The GSM Association (GSMA) has announced the launch of the GSMA Inclusive Tech Lab, funded for the next three years by the Bill and Melinda Gates Foundation, through which it aims to support and stimulate innovation in the telecommunications industry with a particular focus on economic and social inclusion.
The GSMA Test Lab, the industry organisation has detailed, will focus on providing three key services: research, innovation projects, and technological assets including web-based test environments. It is to be led by an Advisory Group which includes representatives from enterprise and academia, who will judge applications and provide support through to proof-of-concept and potential commercial launches for products and services deemed viable – with the first results to be delivered to the industry in the first quarter of 2020.
“In launching the GSMA Inclusive Tech Lab, we are taking a bold new step to support and stimulate innovation through greater experimentation and a willingness to take risks,” says John Giusti, chief regulatory officer at the GSMA. “The GSMA Mobile for Development programme has already had a direct impact on improving the lives of 58 million people. The Lab will allow our team of dedicated ‘technopreneurs’ the opportunity to take a hands-on approach to break down the barriers to economic and social inclusion further.
“Today there are challenges of expanding access to financial services, bridging the digital services gap for women and vulnerable user groups, and providing digital identity solutions for the one billion individuals with no form of ID. These challenges drive our activity as we work on the transformative digital innovations of tomorrow.”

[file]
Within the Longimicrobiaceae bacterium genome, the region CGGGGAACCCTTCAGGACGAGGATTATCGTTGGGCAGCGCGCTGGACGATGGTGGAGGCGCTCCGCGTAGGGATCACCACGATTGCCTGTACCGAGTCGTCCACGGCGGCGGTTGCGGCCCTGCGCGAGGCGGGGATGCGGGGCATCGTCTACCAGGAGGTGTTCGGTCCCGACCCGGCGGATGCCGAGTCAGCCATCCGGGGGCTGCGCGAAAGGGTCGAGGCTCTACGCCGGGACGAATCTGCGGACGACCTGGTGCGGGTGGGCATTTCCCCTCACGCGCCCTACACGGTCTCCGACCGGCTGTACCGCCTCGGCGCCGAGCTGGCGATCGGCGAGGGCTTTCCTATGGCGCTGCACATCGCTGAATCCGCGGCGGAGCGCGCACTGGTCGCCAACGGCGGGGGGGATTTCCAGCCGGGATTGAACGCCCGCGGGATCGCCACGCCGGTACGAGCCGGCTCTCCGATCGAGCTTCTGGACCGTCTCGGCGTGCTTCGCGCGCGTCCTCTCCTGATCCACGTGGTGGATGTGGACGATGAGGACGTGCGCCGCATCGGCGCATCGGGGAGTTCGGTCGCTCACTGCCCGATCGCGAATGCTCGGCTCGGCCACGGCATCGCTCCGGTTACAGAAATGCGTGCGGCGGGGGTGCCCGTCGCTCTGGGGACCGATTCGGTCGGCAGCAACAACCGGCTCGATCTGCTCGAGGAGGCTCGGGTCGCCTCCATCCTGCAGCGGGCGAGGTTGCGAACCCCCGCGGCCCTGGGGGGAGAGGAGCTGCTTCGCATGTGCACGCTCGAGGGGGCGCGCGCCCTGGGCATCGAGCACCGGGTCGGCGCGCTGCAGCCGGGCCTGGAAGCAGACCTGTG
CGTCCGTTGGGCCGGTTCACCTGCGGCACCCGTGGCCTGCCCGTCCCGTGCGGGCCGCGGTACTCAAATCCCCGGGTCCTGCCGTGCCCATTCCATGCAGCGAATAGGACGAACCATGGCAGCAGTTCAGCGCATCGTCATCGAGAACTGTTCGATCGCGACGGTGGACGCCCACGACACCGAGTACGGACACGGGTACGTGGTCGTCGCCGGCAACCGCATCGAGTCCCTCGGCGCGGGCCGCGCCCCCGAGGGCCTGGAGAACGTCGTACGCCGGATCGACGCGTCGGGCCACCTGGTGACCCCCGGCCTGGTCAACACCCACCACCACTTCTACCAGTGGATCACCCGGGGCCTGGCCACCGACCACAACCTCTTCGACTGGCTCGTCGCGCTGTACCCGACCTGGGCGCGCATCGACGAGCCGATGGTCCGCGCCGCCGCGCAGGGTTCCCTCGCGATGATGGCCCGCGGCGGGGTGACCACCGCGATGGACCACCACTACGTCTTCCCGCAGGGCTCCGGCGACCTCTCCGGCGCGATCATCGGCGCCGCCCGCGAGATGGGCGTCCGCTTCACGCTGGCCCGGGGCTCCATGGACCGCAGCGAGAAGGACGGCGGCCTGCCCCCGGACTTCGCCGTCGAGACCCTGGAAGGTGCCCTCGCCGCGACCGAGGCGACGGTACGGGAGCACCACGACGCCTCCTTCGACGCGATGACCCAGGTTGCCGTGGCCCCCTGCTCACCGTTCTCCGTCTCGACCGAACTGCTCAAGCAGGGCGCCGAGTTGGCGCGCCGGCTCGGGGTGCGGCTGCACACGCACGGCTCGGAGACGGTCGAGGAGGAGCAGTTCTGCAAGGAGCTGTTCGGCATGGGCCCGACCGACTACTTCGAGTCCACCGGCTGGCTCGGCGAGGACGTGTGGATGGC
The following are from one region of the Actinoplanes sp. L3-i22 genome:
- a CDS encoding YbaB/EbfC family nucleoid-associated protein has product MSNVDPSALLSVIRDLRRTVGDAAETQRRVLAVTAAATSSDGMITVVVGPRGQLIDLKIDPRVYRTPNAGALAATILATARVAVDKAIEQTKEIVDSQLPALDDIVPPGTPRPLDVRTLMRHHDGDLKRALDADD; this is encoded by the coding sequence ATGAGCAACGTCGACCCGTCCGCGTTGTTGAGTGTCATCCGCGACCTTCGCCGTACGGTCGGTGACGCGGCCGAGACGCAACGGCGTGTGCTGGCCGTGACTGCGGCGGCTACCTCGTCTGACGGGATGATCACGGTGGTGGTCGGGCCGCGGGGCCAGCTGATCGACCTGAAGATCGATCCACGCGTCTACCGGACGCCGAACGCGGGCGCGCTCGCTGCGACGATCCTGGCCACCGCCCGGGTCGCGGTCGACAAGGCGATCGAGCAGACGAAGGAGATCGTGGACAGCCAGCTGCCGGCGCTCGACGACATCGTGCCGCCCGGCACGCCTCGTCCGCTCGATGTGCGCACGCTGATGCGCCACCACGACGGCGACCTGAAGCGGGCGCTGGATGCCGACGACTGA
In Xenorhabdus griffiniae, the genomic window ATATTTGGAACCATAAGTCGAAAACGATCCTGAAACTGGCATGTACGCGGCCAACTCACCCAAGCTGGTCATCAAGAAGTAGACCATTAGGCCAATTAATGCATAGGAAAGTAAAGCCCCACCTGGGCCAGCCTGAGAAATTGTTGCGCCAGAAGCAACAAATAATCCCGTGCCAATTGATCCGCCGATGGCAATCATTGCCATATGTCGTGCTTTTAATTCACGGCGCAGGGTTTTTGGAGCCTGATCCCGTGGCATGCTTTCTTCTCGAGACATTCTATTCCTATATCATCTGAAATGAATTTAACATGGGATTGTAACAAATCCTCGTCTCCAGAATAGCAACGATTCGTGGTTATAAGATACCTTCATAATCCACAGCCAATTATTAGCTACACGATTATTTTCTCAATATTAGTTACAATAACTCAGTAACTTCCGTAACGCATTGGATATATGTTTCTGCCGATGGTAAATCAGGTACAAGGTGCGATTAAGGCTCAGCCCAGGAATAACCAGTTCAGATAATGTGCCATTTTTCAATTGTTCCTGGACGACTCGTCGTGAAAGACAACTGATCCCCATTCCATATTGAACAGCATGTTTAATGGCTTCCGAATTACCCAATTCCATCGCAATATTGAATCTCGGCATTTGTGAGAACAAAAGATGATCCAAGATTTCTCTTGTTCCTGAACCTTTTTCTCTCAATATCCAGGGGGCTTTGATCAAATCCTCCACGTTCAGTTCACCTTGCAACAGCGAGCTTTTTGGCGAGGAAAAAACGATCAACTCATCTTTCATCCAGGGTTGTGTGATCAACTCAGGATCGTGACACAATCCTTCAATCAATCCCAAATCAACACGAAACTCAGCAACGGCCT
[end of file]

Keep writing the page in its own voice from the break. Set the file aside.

“We are proud to be collaborating with the GSMA and funding the Inclusive Tech Lab to strategise, build, and pilot technologies to support the industry with innovations to drive financial inclusion for the poorest,” adds Matt Bohan, senior programme officer for Financial Services for the Poor at the Bill and Melinda Gates Foundation. “The Lab will enable us to create and explore products, from interoperability platforms to standardised APIs and more, that will help the industry to drive innovation to include poor people at a whole new pace and scale.”
While the GSMA has not yet published details of the projects it will be supporting through the Inclusive Tech Lab, it has confirmed its focus on breaking down barriers to economic and social inclusion. The CrowdCell project, which recently saw the release of the LimeNET CrowdCell software-enabled open-access small cell based on the LimeSDR platform, is one example of a current initiative doing exactly that: bringing the cost of deploying communications infrastructure and edge-computing capabilities down while simultaneously increasing flexibility, making it possible for operators to better support previously under-served customers while also enabling new service provision and experimentation.
More details on the GSMA Inclusive Tech Lab can be found on the official website.